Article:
Senior Lecturer in Creative Writing, Tom Sykes will host a public Research Seminar on the 14th of February in Eldon Building, room 0.20, between 5 pm and 7 pm.
The Seminar is open to staff and students, as well as members of the public.
The lecture is based around Tom’s research, and is entitled: ‘I Wish You to Kill and Burn’: Genocide, Memory and Orientalist Rhetoric in Anglo-American Fiction and Narrative Non-Fiction on the US Conquest of the Philippines (1898-1902). An abstract of which can be found below.
The US military intervention in the Philippines was arguably the foundational event in American imperialism. Described by the historian Dylan Rodriguez as a ‘white supremacist genocide’, this asymmetrical conflict bore chilling parallels with later US campaigns in Vietnam and Iraq. Brigadier General Jacob Smith instructed his troops to slaughter any Filipino of either gender over the age of ten.
‘I want no prisoners,’ he said. ‘I wish you to kill and burn. The more you kill and burn the better it will please me.’ US infantrymen used torture by water-boarding for the first time, prompting Lieutenant Grover Flint to observe of a victim, ‘His sufferings must be that of a man who is drowning, but cannot drown.’
Driven by a number of imperialist, colonialist and Social Darwinist assumptions, a discourse of British and American popular novels, literary journalism and travel writing of the period textually produces the war in ways that omit, distort or excuse the brutal conduct of the US military.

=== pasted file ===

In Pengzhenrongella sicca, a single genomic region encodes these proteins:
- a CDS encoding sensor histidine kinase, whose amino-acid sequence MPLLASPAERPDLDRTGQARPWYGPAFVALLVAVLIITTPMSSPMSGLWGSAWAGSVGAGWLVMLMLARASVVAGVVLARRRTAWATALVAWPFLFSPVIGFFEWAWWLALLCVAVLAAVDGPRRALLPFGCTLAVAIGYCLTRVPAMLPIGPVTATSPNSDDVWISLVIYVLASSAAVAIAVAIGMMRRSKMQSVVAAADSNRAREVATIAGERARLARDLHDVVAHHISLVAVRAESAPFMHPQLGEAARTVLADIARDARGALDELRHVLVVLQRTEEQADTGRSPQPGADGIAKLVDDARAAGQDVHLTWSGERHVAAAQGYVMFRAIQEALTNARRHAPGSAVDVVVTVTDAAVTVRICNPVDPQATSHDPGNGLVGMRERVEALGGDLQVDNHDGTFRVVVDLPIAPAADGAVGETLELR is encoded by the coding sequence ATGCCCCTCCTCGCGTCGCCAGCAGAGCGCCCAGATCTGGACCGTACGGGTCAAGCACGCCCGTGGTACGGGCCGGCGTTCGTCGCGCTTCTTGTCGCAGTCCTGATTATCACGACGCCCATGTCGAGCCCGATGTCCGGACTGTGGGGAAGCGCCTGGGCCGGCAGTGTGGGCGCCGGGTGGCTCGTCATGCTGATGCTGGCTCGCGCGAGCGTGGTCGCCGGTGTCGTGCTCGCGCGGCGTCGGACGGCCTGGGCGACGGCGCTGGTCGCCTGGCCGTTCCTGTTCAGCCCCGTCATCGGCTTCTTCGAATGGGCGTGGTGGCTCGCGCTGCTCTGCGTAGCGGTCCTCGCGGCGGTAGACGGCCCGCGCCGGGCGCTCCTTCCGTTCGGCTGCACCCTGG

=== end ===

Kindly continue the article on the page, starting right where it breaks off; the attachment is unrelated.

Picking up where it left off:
Inspired by research into Orientalist rhetoric by Edward Said and David Spurr, Tom examines a number of specific representational tropes, linguistic devices and narrative strategies. He considers the ‘reactionary forgetting’ of the Philippine-American War in more recent Western texts and the contesting of this discourse by contemporary Filipino writers and historiographers.
To contact Tom, you can email him on Tom.Sykes@port.ac.uk
This lecture is a part of a series of Research Seminars, organised by Lincoln Geraghty, Stephen Harper, Laurel Forster, and Deborah Shaw; hosted by the Culture and Conflict Research Group, and the Media, Culture and Communication Research Group.
Image Credits: Photo by John-Mark Kuznietsov on Unsplash